• Tokyo shares sink by close as firms go ex-dividend


    TOKYO: Tokyo shares closed lower on Wednesday as more than half the firms on the Topix index traded without the right to a September dividend payment.

    A strong yen also hit exporters, from Toyota to Uniqlo operator Fast Retailing, while energy shares were under pressure ahead of the start of a key OPEC oil cartel meeting.

    Tokyo’s drop followed a global rally Tuesday as Hillary Clinton was judged to have won the first presidential debate with Republican rival Donald Trump — the Democrat is widely seen as a safer pair of hands politically and economically.

    At the close, Tokyo’s benchmark Nikkei 225 index was down 1.31 percent, or 218.53 points, at 16,465.40, after rallying the previous day.

    The broader Topix sank 1.37 percent, or 18.45 points, to 1,330.77 with nearly 1,100 of the broad index’s 1,966 members going ex-dividend.

    Trading on an ex-dividend basis means investors who buy shares today are not entitled to the next dividend payment. Many Japanese stocks trade ex-dividend on the same day in March and September.

    “With big events behind us, and ahead of quarterly corporate earnings reports, participants are devoid of a mindset for any active stock investing,” said Chihiro Ohta, a Tokyo-based senior strategist with SMBC Nikko Securities.

    “As for the yen, the bigger trend is for the currency to strengthen,” Ohta told Bloomberg News.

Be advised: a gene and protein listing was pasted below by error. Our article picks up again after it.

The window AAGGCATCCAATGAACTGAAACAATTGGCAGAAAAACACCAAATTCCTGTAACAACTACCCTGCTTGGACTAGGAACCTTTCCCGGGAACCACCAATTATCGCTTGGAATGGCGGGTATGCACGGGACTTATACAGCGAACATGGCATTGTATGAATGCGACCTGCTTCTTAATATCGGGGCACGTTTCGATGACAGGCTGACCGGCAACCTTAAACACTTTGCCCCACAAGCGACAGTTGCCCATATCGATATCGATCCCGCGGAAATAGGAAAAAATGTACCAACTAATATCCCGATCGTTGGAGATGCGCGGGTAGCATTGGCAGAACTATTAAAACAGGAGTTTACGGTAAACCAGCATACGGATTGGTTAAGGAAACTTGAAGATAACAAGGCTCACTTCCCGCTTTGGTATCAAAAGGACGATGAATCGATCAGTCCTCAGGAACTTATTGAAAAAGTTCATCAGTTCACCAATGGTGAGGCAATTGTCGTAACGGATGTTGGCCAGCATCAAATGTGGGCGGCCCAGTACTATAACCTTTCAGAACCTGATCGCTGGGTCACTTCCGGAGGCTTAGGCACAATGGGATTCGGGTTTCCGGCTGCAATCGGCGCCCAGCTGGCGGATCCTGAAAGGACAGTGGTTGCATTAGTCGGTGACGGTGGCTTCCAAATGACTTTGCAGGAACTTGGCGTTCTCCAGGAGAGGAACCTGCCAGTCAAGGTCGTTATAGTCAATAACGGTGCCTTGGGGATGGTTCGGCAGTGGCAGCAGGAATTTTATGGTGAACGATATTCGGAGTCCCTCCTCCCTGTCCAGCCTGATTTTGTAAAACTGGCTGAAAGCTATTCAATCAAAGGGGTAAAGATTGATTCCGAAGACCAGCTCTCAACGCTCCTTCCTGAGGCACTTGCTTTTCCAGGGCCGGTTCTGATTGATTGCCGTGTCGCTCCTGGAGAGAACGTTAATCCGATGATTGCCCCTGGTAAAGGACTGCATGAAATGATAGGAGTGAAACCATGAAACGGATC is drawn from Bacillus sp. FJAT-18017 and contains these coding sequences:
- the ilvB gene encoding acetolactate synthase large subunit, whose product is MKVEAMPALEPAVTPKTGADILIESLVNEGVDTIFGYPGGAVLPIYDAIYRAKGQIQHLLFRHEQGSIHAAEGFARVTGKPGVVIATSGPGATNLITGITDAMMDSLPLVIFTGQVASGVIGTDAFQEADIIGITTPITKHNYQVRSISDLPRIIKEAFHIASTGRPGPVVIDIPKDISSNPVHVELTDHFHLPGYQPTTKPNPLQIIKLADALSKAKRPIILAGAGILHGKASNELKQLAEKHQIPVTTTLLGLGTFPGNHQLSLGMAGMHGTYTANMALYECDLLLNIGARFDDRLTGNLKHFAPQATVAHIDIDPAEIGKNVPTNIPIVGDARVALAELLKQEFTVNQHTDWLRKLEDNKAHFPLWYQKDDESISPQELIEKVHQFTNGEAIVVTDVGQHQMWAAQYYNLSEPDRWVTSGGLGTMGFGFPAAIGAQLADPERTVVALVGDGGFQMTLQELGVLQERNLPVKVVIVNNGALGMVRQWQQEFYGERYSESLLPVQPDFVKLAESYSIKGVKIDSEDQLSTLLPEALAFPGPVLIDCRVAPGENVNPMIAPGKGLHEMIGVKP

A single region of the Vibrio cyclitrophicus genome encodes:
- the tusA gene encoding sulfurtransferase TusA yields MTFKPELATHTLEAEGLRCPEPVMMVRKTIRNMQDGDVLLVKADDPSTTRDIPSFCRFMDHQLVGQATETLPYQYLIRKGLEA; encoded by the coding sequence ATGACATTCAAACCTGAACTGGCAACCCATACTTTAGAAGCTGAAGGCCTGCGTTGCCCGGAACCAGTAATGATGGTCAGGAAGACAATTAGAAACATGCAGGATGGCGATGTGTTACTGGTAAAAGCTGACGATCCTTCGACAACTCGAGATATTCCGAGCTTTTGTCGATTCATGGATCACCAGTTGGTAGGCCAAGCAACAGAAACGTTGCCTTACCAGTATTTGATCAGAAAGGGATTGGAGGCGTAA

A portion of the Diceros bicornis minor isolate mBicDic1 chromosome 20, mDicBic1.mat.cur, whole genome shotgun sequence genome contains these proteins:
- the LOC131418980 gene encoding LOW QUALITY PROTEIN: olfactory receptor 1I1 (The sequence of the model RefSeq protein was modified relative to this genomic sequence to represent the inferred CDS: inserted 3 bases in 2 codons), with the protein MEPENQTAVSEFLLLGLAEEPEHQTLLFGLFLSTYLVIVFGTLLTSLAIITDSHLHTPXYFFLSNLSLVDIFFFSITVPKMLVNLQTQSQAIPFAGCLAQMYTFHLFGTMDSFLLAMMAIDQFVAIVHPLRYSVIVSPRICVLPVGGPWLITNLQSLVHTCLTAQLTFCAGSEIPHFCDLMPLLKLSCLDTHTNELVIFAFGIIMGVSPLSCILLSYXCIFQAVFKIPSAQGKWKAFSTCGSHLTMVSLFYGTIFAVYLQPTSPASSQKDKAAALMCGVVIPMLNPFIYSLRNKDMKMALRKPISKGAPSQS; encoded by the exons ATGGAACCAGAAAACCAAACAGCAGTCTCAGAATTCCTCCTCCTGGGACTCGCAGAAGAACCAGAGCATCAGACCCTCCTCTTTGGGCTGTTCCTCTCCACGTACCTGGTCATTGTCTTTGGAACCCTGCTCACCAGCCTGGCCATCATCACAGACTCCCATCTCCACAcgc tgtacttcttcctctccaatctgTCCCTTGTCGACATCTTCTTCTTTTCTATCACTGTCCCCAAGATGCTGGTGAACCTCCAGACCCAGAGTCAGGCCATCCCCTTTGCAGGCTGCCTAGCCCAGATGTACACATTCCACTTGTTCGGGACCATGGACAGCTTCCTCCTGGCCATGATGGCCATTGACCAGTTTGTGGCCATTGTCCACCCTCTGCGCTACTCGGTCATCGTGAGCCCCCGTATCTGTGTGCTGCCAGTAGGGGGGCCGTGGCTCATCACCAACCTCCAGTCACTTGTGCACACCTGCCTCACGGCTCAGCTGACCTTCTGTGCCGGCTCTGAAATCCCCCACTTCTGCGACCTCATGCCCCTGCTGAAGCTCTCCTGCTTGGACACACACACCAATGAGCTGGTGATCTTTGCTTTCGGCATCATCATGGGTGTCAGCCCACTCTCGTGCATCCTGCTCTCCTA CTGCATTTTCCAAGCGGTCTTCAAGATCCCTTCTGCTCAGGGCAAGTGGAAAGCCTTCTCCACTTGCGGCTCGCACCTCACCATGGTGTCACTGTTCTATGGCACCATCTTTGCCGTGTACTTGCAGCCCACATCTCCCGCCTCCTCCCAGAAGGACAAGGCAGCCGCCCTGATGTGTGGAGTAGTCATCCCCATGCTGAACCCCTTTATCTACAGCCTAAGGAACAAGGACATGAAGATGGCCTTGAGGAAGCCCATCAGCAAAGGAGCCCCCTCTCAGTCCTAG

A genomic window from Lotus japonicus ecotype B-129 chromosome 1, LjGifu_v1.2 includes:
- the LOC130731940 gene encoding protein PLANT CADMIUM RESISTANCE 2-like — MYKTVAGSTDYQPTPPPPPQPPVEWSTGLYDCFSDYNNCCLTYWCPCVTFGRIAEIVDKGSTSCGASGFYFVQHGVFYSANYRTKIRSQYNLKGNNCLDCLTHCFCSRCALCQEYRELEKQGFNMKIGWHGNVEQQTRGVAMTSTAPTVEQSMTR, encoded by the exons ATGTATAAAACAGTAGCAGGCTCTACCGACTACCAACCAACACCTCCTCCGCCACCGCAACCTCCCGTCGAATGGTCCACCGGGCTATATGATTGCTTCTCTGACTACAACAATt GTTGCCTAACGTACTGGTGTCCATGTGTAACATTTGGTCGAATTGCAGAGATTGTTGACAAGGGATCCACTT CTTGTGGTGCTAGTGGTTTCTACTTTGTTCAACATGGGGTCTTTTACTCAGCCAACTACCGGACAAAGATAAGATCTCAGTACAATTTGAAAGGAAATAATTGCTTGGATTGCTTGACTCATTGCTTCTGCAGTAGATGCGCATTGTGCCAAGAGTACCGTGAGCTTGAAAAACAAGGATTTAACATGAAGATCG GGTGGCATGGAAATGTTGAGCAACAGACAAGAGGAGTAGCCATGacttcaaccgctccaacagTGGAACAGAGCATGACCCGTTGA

A stronger yen is bad for Japanese shares as it tends to hurt the profitability of key exporters.

    On Wednesday, the dollar was slightly stronger at 100.59 yen against 100.36 yen in New York but still off levels seen earlier Tuesday in Asia.

    Toyota tumbled 2.36 percent to 5,872 yen while rival Nissan closed 2.57 percent lower at 1,001.5 yen. Fast Retailing fell 1.11 percent to 32,040 yen.

    Banks have been under pressure after Deutsche Bank, Germany’s biggest lender, hit a record low this week on reports that Berlin had refused state aid for the embattled lender facing a multibillion-dollar fine in the United States.

    Sumitomo Mitsui Financial Group dived 4.08 percent to 3,408 yen while Nomura lost 3.68 percent to close at at 441.6 yen.

    Energy explorer Inpex fell 1.48 percent to 857.3 yen as crude prices struggled to recover from losses of almost three percent Tuesday on worries about the chances of an agreement when OPEC and Russia meet to discuss a supply glut and production crisis.

    Bucking the downtrend, Toshiba jumped 4.89 percent to close at 344.9 yen after the company more than doubled its April-September operating profit outlook.


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